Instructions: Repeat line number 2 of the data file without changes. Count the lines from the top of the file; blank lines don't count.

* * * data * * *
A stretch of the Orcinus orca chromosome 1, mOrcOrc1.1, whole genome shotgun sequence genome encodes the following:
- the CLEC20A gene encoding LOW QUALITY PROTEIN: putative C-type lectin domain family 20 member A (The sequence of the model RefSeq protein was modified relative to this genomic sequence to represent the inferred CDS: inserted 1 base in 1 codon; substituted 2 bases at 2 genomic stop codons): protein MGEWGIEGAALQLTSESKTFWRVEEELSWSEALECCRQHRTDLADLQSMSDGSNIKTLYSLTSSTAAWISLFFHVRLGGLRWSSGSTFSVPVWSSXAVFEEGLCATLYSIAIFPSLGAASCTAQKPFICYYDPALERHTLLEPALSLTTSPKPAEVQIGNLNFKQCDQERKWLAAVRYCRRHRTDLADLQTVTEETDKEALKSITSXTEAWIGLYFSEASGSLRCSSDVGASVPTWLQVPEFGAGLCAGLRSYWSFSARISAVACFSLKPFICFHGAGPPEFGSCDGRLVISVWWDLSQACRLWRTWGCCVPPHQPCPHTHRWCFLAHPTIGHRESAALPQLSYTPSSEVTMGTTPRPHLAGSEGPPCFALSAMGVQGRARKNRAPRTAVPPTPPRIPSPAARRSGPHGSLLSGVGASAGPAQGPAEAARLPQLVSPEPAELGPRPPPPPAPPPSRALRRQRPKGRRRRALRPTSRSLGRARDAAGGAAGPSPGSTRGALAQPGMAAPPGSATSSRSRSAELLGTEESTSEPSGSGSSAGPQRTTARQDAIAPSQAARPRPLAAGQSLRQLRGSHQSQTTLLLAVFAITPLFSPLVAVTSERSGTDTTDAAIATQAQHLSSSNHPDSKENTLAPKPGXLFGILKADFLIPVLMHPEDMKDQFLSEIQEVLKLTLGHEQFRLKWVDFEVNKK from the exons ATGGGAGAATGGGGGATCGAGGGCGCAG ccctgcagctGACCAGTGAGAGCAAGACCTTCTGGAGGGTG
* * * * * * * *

- the CLEC20A gene encoding LOW QUALITY PROTEIN: putative C-type lectin domain family 20 member A (The sequence of the model RefSeq protein was modified relative to this genomic sequence to represent the inferred CDS: inserted 1 base in 1 codon; substituted 2 bases at 2 genomic stop codons): protein MGEWGIEGAALQLTSESKTFWRVEEELSWSEALECCRQHRTDLADLQSMSDGSNIKTLYSLTSSTAAWISLFFHVRLGGLRWSSGSTFSVPVWSSXAVFEEGLCATLYSIAIFPSLGAASCTAQKPFICYYDPALERHTLLEPALSLTTSPKPAEVQIGNLNFKQCDQERKWLAAVRYCRRHRTDLADLQTVTEETDKEALKSITSXTEAWIGLYFSEASGSLRCSSDVGASVPTWLQVPEFGAGLCAGLRSYWSFSARISAVACFSLKPFICFHGAGPPEFGSCDGRLVISVWWDLSQACRLWRTWGCCVPPHQPCPHTHRWCFLAHPTIGHRESAALPQLSYTPSSEVTMGTTPRPHLAGSEGPPCFALSAMGVQGRARKNRAPRTAVPPTPPRIPSPAARRSGPHGSLLSGVGASAGPAQGPAEAARLPQLVSPEPAELGPRPPPPPAPPPSRALRRQRPKGRRRRALRPTSRSLGRARDAAGGAAGPSPGSTRGALAQPGMAAPPGSATSSRSRSAELLGTEESTSEPSGSGSSAGPQRTTARQDAIAPSQAARPRPLAAGQSLRQLRGSHQSQTTLLLAVFAITPLFSPLVAVTSERSGTDTTDAAIATQAQHLSSSNHPDSKENTLAPKPGXLFGILKADFLIPVLMHPEDMKDQFLSEIQEVLKLTLGHEQFRLKWVDFEVNKK from the exons ATGGGAGAATGGGGGATCGAGGGCGCAG ccctgcagctGACCAGTGAGAGCAAGACCTTCTGGAGGGTG